Joey ‘Iceman’ Davis makes wrestling history
Davis is straight out of Compton, California, the second youngest in a family of five who spent much of his youth playing football
Joey ‘Iceman’ Davis scores four years of undefeated wrestling at Notre Dame; Compton’s Own wins four national championships
SOUTH EUCLID —Imagine competing in a college sport and never losing a single match in four years. It happened to one local student-athlete and now he is part of NCAA history.
The only thing 22-year-old Notre Dame wrestler Joey Davis knows how to do is win, win, win. He’s done it that way for four-straight years.
“It was never a game plan to win four national championships, my goal was just to make Notre Dame Wrestling a better place and a better team,” Davis said.
Davis is straight out of Compton, California. He grew up as the second youngest in a family of five and spent much of his youth playing football, he was even coached by American rap star Snoop Dogg.
“I grew up hard and we’re still living hard,” said Davis. “Nothing changed for me life wise, he even though I won four titles and that’s what sucks sometimes.”
Davis was a highly sought-after wrestler in high school. Notre Dame co-head wrestling coach Anthony Ralph first saw him wrestle at Walsh Jesuit High School. He later flew out to Los Angeles to sell Davis on wrestling for the Falcons.
“What attracted me the most was his competitive attitude, his shot, his double leg was amazing,” said Ralph.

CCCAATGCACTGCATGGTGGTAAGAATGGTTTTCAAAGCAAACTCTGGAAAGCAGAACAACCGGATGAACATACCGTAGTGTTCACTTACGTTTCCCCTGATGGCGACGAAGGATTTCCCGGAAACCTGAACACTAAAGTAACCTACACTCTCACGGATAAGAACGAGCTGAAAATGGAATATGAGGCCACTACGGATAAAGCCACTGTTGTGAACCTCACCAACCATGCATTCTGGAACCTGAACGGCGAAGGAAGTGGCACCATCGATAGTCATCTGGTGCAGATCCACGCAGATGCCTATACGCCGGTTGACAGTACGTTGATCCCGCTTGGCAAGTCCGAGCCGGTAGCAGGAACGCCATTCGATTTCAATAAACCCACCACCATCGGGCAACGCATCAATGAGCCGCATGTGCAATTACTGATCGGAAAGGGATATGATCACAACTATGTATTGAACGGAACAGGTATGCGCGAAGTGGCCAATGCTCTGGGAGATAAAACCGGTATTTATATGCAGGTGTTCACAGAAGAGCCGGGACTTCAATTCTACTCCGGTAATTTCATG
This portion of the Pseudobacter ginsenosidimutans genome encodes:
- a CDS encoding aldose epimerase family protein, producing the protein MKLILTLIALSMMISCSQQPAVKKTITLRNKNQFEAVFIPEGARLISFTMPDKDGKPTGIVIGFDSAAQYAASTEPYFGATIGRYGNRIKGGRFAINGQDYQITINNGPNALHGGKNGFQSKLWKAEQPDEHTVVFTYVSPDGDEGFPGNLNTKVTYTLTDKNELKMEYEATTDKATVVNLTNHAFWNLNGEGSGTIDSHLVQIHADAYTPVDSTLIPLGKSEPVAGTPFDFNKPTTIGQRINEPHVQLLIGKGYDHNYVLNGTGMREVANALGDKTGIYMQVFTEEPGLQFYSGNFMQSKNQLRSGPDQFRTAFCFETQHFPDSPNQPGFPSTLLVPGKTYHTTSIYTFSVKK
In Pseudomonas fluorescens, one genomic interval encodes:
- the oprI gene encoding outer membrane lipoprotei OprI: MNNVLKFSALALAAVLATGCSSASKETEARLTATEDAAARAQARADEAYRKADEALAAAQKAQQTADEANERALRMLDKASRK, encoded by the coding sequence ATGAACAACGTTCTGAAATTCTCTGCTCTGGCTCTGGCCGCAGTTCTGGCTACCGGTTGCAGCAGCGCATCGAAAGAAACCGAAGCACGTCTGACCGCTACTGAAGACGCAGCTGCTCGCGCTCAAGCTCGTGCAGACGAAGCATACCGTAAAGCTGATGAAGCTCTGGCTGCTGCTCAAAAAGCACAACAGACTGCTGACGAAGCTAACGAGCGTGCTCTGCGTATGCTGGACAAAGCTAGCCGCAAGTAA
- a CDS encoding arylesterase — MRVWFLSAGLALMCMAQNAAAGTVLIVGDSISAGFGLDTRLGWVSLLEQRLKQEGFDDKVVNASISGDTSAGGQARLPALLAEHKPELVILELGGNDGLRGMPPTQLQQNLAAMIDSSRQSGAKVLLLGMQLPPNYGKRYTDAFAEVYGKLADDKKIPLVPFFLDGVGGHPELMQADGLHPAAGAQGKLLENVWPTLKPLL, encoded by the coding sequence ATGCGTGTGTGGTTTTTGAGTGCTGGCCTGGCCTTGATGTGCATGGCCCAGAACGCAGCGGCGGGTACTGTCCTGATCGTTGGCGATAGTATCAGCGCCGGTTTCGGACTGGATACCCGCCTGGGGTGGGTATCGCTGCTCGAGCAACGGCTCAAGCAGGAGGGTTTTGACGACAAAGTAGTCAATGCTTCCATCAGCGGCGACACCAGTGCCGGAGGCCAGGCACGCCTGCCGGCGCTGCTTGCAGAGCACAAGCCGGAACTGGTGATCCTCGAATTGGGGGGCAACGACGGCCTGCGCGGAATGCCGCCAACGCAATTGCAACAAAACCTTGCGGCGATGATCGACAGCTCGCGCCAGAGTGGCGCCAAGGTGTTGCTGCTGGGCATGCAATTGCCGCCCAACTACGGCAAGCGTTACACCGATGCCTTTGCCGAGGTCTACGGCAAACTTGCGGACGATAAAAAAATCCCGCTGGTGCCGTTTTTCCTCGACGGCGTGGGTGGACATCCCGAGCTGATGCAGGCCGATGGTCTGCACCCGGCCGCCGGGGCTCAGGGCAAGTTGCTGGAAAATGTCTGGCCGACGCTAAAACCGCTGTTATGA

Davis came to South Euclid looking to be the best, and he was. He made history as the first wrestler in Division II history to win four national championships. He is the third wrestler in all of the NCAA to finish his career undefeated at 131-0.
“I was thinking about losing, I was thinking what happens if I lose, did I come this far to lose?” Davis said.
Joey joins an elite fraternity in the wrestling circle but what means more to him than the undefeated career and the four-time national champion is the fact that he’ll do something no one in his family has ever done, graduate from college.
“Being in college was not the vision,” Davis said. “The plan was to stay home and play football but things change and now I’m feeling like Olympic title.”
The future is bright for this young kid who is still wrestling with the idea of being on top of the world.
Davis is most proud that he won four national championships in three different weight classes. His latest title came in the 184 pound weight class.
This story first appeared on via Fox8 News Cleveland